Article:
In this post I'm going to show two examples of using KMS. The first is simple command-line encryption and decryption, useful for exchanging secrets between coworkers over an untrusted medium like email. The second shows how KMS can be used for application configuration. To follow along you'll need to create a key, which will cost you $1 for each month or fraction thereof that the key exists, plus a negligible amount per request.

Command-line Encryption and Decryption

Security professionals may suffer angina at the very idea of sharing passwords, but there are times when it's the easiest way to accomplish a task. However, the actual process of sharing is a challenge. The most secure way is to write the password on a piece of paper (with a felt-tip pen so that you don't leave an imprint on the sheet below), physically hand that sheet to the recipient, and expect her to burn it after use. But I can't read my own writing, much less expect others to do so. And physical sharing only works when the people are colocated, otherwise the delays become annoying and you have to trust the person carrying the message.

Sending plaintext passwords over your instant messaging service is a bad idea. I trust Slack as much as anybody, but it saves everything that you send, meaning that you're one data breach away from being forced to change all of your passwords. You could use GPG to encrypt the secret, but that requires that the recipient have your public key (mine is here, but do you have faith that I will have control over that server when “I” send you a message?).

If both of you have access to the same KMS master key, however, there is a simple solution:

> aws kms encrypt --key-id alias/example --output text --query CiphertextBlob --plaintext "Hello, world!"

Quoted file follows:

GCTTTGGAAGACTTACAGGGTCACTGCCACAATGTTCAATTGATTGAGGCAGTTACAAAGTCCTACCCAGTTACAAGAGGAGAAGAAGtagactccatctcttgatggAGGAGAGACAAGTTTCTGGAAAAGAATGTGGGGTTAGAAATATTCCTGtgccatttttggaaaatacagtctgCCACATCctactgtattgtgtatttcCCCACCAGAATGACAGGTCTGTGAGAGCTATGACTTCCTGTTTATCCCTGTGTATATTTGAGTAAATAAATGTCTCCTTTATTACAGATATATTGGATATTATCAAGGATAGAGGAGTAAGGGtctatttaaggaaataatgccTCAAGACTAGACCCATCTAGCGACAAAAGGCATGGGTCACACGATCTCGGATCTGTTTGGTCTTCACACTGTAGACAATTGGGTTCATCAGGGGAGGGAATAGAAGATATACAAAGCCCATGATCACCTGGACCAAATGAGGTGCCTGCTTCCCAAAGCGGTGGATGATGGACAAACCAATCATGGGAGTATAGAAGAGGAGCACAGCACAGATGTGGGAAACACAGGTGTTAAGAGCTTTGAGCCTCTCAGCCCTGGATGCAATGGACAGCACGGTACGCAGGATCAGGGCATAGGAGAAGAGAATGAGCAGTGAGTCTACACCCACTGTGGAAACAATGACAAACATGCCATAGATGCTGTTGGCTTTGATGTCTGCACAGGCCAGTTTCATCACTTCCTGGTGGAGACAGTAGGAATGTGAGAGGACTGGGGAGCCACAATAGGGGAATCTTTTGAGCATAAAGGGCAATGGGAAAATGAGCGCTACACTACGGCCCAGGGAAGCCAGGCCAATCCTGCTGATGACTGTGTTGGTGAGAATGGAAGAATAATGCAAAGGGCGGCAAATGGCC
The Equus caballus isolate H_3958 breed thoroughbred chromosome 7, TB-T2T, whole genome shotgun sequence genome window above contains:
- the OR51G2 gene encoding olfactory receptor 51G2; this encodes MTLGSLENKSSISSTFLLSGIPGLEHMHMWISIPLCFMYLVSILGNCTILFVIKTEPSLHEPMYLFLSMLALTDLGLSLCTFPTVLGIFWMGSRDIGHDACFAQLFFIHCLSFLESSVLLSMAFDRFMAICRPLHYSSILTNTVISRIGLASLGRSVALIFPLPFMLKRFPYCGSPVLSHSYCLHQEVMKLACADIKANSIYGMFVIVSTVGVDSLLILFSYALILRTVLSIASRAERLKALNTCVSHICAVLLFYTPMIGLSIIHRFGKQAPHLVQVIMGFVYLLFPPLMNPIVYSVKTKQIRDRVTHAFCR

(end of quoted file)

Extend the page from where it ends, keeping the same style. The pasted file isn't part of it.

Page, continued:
That string is a Base64-encoded blob of ciphertext that encrypts both the plaintext and the key identifier. You can paste it into an email or instant messenger window, and the person at the other end simply needs to decode the Base64 and decrypt it.

> echo "encrypted string goes here" | base64 -d > /tmp/cipherblob

> aws kms decrypt --ciphertext-blob fileb:///tmp/cipherblob
    "Plaintext": "SGVsbG8sIHdvcmxkIQ==",
    "KeyId": "arn:aws:kms:us-east-1:717623742438:key/dc46c8c3-2269-49ef-befd-b244c7f364af"

Well, that's almost correct. I showed the complete output to highlight that while encrypt and decrypt work with binary data, AWS uses JSON as its transport container. That means that the plaintext remains Base64-encoded. To actually decrypt, you would use the following command, which extracts the Base64-encoded plaintext from the response and pipes it through the Base64 decoder:

> aws kms decrypt --ciphertext-blob fileb:///tmp/cipherblob --output text --query Plaintext | base64 -d
Hello, world!

Secrets Management

The previous example assumed the user that was allowed to use the key for both encryption and decryption. But the ability to encrypt does not imply the ability to decrypt: you control access to the key using IAM policies, and can grant encryption to one set of users (developers) and decryption to another (your applications).

Let's start with the policy that controls encryption:

    "Version": "2012-10-17",
    "Statement": [
            "Effect": "Allow",
            "Action": [
            "Resource": [

For your own policy you would replace 1234567890 with your AWS account ID, and dc46… with the UUID of your own key. Note that you have to use a UUID rather than an alias (ie: alias/example from the command-line above); you can get this UUID from the AWS Console.

Attach this policy to the users (or better, groups) that are allowed to encrypt secrets (typically your entire developer group).

The decryption policy is almost identical; only the action has changed.

    "Version": "2012-10-17",
    "Statement": [
            "Effect": "Allow",
            "Action": [
            "Resource": [

However, rather than attaching this policy to a user or group, attach it to an EC2 instance role. Then, inside your application, use this code to do the decryption:

    private String decodeSecret(AWSKMS kmsClient, String secret) {
        byte[] encryptedBytes = BinaryUtils.fromBase64(secret);
        ByteBuffer encryptedBuffer = ByteBuffer.wrap(encryptedBytes);

        DecryptRequest request = new DecryptRequest().withCiphertextBlob(encryptedBuffer);